pass object or use self.object?

Jean-Michel Pichavant jeanmichel at sequans.com
Tue Apr 6 17:19:06 CEST 2010


Tim Arnold wrote:
> Hi,
> I have a few classes that manipulate documents. One is really a
> process that I use a class for just to bundle a bunch of functions
> together (and to keep my call signatures the same for each of my
> manipulator classes).
>
> So my question is whether it's bad practice to set things up so each
> method operates on self.document or should I pass document around from
> one function to the next?
> pseudo code:
>
> class ManipulatorA(object):
>     def process(self, document):
>         document = self.do_one_thing(document)
>         document = self.do_another_thing(document)
>         # bunch of similar lines
>         return document
>
> or
>
> class ManipulatorA(object):
>     def process(self, document):
>         self.document = document
>         self.do_one_thing() # operates on self.document
>         self.do_another_thing()
>         # bunch of similar lines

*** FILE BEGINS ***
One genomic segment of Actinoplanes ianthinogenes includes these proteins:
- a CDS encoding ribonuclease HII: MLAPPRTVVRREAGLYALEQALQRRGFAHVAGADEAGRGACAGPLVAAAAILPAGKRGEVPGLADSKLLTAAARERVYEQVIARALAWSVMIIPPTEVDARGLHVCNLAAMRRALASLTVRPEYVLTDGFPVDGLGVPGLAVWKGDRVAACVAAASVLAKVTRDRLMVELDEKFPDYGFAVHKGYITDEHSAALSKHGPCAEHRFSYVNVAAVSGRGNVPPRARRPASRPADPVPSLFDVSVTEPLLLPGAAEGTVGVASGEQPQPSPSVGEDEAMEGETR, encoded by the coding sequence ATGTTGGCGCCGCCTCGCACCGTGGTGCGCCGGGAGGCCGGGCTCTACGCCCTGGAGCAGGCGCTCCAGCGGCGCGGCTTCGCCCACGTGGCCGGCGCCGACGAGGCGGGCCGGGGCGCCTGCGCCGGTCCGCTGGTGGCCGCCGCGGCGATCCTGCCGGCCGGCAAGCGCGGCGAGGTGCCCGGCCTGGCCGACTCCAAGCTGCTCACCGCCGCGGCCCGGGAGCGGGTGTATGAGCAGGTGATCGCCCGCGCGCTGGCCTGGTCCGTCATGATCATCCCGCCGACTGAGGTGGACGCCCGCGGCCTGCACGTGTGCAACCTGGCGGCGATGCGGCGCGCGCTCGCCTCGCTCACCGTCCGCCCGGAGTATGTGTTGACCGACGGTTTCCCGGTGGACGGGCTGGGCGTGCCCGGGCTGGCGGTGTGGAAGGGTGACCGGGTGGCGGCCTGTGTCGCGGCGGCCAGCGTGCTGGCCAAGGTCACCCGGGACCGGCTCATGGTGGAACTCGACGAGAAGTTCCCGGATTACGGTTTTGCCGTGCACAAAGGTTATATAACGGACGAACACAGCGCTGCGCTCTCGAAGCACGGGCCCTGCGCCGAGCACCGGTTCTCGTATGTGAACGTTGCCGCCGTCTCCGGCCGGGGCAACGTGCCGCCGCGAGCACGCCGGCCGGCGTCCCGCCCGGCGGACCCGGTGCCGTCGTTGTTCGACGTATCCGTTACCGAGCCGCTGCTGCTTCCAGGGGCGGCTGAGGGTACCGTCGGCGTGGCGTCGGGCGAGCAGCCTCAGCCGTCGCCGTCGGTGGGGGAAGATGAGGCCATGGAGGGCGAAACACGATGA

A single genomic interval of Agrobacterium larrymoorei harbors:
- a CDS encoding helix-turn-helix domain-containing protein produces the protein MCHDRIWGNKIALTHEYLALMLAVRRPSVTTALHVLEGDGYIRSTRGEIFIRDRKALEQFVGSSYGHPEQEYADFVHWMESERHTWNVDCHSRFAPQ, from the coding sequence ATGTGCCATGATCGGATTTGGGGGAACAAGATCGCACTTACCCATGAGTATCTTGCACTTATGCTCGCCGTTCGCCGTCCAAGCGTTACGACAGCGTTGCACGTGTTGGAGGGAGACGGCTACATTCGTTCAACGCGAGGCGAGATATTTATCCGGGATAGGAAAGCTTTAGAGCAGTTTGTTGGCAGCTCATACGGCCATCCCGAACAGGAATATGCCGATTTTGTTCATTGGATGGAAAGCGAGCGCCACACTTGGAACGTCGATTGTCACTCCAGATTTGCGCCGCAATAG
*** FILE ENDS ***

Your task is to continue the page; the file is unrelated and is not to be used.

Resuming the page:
>         return self.document
>
> I ask because I've been told that the first case is easier to
> understand. I never thought of it before, so I'd appreciate any
> comments.
> thanks,
> --Tim
>   
Usually, when using classes as namespace, functions are declared as 
static (or as classmethod if required).
e.g.


class Foo:
    @classmethod
    def process(cls, document):
        print 'process of'
        cls.foo(document)

    @staticmethod
    def foo(document):
        print document

In [5]: Foo.process('my document')
process of
my document


There is no more question about self, 'cause there is no more self. You 
don't need to create any instance of Foo neither.

JM




More information about the Python-list mailing list